Vpotus fatally shoots antagonist

Discussion in 'History Forum' started by wpe3bql, Jul 11, 2015.

  1. wpe3bql

    wpe3bql
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    "On this day (July 11), in a duel held in Weehawken NJ, VPOTUS Aaron Burr fatally shot his long-time political antagonist Alexander Hamilton. Hamilton, a leading Federalist & chief architect of America's political economy, died the next day.

    "Hamilton, born of the Caribbean island of Nevis, came to the American colonies in 1773 as a poor immigrant. (There is some controversy as to his birth year, but it was either 1755 or 1757.) In 1776, he joined the Continental Army in the American Revolution, & his relentless energy & remarkable intelligence brought him to the attention of Gen. George Washington, who took him on as an aide.

    "Ten years later, Hamilton served as a delegate to the Constitutional Convention, & he led the fight to win ratification of the final document, which created the kind of strong, centralized government that he favored.

    "In 1789, he was appointed the 1st Treasury Secretary by President Washington, & during the next 6 yrs., he crafted a sophisticated monetary policy that save the young US government from collapse. With the emergence of political parties, Hamilton was regarded as a leader of the Federalists.

    "Aaron Burr, born into a prestigious NJ family in1756, was also intellectually gifted, & he graduated from the College of NJ (later Princeton) at age 17. He joined the Continental Army in 1775, & distinguished himself during the Patriot attack on Quebec.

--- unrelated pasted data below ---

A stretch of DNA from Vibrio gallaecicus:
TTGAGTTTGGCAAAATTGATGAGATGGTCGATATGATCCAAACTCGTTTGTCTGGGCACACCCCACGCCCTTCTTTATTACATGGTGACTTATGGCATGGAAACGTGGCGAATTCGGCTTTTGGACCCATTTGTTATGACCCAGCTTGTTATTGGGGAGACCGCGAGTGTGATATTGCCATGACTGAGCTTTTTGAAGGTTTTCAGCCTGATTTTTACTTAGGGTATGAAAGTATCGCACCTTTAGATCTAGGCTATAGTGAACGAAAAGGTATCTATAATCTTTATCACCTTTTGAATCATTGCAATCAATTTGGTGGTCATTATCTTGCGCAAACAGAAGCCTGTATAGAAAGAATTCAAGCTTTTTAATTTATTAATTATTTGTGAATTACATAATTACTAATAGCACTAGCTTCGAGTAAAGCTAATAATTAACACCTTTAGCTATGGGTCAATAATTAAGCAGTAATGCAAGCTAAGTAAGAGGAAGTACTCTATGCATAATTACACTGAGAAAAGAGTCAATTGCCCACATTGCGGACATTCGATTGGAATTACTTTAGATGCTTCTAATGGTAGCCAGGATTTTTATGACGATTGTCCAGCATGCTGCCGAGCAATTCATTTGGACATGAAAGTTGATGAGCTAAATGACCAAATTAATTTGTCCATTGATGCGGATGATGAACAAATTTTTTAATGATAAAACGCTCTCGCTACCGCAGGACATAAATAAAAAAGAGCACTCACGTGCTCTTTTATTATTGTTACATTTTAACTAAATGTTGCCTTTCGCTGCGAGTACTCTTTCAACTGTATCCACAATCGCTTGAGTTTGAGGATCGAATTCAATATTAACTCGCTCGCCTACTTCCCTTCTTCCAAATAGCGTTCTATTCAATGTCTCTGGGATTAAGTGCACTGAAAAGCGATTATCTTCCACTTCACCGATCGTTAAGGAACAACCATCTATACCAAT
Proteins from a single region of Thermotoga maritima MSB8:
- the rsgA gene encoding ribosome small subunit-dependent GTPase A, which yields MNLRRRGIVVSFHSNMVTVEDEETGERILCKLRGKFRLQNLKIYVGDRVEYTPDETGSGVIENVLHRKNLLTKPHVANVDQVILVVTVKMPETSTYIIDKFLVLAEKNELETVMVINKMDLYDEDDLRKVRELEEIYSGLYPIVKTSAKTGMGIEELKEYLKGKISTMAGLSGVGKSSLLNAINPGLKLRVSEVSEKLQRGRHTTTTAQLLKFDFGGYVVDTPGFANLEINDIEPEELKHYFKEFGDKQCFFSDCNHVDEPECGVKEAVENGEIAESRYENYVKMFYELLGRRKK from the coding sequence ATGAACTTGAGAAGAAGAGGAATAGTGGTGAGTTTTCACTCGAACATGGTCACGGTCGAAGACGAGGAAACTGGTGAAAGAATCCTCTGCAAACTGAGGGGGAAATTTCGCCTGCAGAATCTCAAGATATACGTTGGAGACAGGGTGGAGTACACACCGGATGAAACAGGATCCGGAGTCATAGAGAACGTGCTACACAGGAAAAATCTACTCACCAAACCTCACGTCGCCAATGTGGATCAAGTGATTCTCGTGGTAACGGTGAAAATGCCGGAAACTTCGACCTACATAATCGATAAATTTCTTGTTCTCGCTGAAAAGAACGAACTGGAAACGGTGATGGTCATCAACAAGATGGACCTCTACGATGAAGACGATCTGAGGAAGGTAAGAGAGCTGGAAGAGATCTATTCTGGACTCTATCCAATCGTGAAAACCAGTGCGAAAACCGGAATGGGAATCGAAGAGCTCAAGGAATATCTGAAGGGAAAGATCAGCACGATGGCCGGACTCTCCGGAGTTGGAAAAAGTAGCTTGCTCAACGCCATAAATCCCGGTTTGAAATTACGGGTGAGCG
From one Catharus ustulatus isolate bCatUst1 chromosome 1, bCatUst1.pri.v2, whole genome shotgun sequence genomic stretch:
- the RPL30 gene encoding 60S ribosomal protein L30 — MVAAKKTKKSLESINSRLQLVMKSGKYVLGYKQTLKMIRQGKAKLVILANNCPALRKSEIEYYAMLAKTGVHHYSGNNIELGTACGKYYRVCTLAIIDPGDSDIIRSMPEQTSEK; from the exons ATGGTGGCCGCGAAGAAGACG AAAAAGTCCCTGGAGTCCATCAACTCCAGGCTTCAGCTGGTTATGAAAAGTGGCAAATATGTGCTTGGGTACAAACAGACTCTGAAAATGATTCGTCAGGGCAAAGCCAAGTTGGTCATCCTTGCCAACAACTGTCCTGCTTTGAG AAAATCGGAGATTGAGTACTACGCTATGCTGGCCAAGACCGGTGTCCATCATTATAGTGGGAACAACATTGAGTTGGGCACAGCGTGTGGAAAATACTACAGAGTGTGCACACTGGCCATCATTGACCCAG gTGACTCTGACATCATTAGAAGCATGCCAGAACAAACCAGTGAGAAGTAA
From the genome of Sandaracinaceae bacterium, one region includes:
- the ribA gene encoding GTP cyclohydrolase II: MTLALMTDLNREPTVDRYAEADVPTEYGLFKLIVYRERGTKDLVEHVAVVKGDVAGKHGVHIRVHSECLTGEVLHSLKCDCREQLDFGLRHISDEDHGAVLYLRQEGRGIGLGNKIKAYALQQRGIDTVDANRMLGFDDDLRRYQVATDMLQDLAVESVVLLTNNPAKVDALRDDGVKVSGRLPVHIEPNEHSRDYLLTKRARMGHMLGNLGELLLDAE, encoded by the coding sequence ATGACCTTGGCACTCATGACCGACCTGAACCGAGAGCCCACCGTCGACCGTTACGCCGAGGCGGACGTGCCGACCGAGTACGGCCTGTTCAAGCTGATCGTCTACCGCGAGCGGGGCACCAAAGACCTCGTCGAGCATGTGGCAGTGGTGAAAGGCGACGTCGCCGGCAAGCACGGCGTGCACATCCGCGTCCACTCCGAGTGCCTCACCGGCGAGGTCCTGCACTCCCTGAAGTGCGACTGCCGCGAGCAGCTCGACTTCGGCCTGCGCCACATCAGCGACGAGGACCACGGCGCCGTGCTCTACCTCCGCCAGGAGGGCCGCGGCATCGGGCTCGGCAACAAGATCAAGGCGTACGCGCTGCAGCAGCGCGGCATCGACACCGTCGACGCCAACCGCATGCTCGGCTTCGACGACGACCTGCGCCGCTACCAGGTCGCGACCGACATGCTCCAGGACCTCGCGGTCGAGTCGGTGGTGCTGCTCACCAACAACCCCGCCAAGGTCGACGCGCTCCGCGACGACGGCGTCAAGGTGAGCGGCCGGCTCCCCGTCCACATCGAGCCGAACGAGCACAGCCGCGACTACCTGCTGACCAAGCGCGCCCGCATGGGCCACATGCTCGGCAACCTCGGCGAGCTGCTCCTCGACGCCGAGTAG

"A masterful politician, he was elected to the NY State Assembly in 1783, & later served as State Attorney. In 1790, he defeated Hamilton's father-in-law in a race for the US Senate.

    "Hamilton came to detest Burr, whom he regarded as a dangerous opportunist, & he often spoke ill of him. When Burr ran for the vice presidency in 1796 on Thomas Jefferson's Democratic-Republican ticket (the forerunner of the Democratic Party), Hamilton launched a series of public attacks against Burr, stating , 'I feel it is a religious duty to oppose his career.' John Adams won the presidency, & in 1797 Burr left the Senate & returned to the NY Assembly.

    "In 1800, Jefferson chose Burr again as his running mate. Burr aided the Democratic-Republican ticket by publishing a confidential document that Hamilton had written criticizing his fellow Federalist POTUS John Adams. This caused a rift in the Federalists & helped Jefferson & Burr win the election with 73 electoral votes each.

    "Under the electoral procedure then prevailing, the POTUS & VPOTUS were not voted for separately; the candidate who received the most votes was elected POTUS, & the 2d in line, VPOTUS. The vote then went to the House of Representatives.

    "What at 1st seemed but an electoral technicality--handing Jefferson victor over his running mate--developed into a major constitutional crisis when Federalists in the lame-duck Congress threw their support behind Burr. After a remarkable 35 tie votes, a small group of Federalists changed sides & voted in Jefferson's favor. Hamilton, who had supported Jefferson as the lesser of two evils, was instrumental in breaking the deadlock.